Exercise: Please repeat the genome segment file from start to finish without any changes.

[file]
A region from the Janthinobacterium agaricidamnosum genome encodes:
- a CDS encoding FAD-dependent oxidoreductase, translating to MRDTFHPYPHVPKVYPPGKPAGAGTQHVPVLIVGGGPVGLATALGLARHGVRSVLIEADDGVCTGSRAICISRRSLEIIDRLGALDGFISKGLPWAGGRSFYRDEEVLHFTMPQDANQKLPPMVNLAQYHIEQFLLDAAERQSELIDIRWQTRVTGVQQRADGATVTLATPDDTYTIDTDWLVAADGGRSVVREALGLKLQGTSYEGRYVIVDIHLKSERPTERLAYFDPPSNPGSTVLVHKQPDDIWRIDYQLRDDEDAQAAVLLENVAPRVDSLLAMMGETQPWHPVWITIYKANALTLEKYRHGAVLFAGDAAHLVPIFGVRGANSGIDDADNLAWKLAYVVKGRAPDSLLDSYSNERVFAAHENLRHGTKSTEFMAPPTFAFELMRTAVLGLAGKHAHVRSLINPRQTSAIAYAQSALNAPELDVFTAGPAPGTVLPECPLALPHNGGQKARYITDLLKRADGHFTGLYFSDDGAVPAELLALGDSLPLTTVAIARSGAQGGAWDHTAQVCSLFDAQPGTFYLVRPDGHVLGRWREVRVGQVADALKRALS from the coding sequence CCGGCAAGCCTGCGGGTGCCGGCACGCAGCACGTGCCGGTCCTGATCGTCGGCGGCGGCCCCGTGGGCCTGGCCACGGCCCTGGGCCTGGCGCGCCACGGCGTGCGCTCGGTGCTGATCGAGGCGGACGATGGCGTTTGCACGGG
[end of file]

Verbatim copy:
A region from the Janthinobacterium agaricidamnosum genome encodes:
- a CDS encoding FAD-dependent oxidoreductase, translating to MRDTFHPYPHVPKVYPPGKPAGAGTQHVPVLIVGGGPVGLATALGLARHGVRSVLIEADDGVCTGSRAICISRRSLEIIDRLGALDGFISKGLPWAGGRSFYRDEEVLHFTMPQDANQKLPPMVNLAQYHIEQFLLDAAERQSELIDIRWQTRVTGVQQRADGATVTLATPDDTYTIDTDWLVAADGGRSVVREALGLKLQGTSYEGRYVIVDIHLKSERPTERLAYFDPPSNPGSTVLVHKQPDDIWRIDYQLRDDEDAQAAVLLENVAPRVDSLLAMMGETQPWHPVWITIYKANALTLEKYRHGAVLFAGDAAHLVPIFGVRGANSGIDDADNLAWKLAYVVKGRAPDSLLDSYSNERVFAAHENLRHGTKSTEFMAPPTFAFELMRTAVLGLAGKHAHVRSLINPRQTSAIAYAQSALNAPELDVFTAGPAPGTVLPECPLALPHNGGQKARYITDLLKRADGHFTGLYFSDDGAVPAELLALGDSLPLTTVAIARSGAQGGAWDHTAQVCSLFDAQPGTFYLVRPDGHVLGRWREVRVGQVADALKRALS from the coding sequence CCGGCAAGCCTGCGGGTGCCGGCACGCAGCACGTGCCGGTCCTGATCGTCGGCGGCGGCCCCGTGGGCCTGGCCACGGCCCTGGGCCTGGCGCGCCACGGCGTGCGCTCGGTGCTGATCGAGGCGGACGATGGCGTTTGCACGGG